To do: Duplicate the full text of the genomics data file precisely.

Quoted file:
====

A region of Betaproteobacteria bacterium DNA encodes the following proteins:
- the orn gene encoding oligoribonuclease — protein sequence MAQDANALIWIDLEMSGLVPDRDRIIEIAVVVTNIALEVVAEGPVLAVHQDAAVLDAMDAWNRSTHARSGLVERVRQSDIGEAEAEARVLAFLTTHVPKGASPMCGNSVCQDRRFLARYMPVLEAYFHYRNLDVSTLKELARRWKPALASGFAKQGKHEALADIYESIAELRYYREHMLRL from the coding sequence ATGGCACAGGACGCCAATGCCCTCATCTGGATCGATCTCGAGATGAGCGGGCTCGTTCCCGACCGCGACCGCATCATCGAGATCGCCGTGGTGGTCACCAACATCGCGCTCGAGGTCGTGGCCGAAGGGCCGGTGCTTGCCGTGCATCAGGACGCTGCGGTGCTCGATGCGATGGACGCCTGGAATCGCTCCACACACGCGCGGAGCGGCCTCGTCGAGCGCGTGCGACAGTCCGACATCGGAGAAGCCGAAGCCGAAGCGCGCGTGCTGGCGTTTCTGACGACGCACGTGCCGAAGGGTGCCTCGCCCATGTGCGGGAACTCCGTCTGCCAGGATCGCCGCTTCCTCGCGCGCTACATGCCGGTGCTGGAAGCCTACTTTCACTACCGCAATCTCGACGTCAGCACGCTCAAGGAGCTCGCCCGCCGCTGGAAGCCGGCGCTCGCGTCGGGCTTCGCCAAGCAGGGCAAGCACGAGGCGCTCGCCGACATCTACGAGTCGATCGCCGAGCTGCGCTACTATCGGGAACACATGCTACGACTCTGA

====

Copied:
A region of Betaproteobacteria bacterium DNA encodes the following proteins:
- the orn gene encoding oligoribonuclease — protein sequence MAQDANALIWIDLEMSGLVPDRDRIIEIAVVVTNIALEVVAEGPVLAVHQDAAVLDAMDAWNRSTHARSGLVERVRQSDIGEAEAEARVLAFLTTHVPKGASPMCGNSVCQDRRFLARYMPVLEAYFHYRNLDVSTLKELARRWKPALASGFAKQGKHEALADIYESIAELRYYREHMLRL from the coding sequence ATGGCACAGGACGCCAATGCCCTCATCTGGATCGATCTCGAGATGAGCGGGCTCGTTCCCGACCGCGACCGCATCATCGAGATCGCCGTGGTGGTCACCAACATCGCGCTCGAGGTCGTGGCCGAAGGGCCGGTGCTTGCCGTGCATCAGGACGCTGCGGTGCTCGATGCGATGGACGCCTGGAATCGCTCCACACACGCGCGGAGCGGCCTCGTCGAGCGCGTGCGACAGTCCGACATCGGAGAAGCCGAAGCCGAAGCGCGCGTGCTGGCGTTTCTGACGACGCACGTGCCGAAGGGTGCCTCGCCCATGTGCGGGAACTCCGTCTGCCAGGATCGCCGCTTCCTCGCGCGCTACATGCCGGTGCTGGAAGCCTACTTTCACTACCGCAATCTCGACGTCAGCACGCTCAAGGAGCTCGCCCGCCGCTGGAAGCCGGCGCTCGCGTCGGGCTTCGCCAAGCAGGGCAAGCACGAGGCGCTCGCCGACATCTACGAGTCGATCGCCGAGCTGCGCTACTATCGGGAACACATGCTACGACTCTGA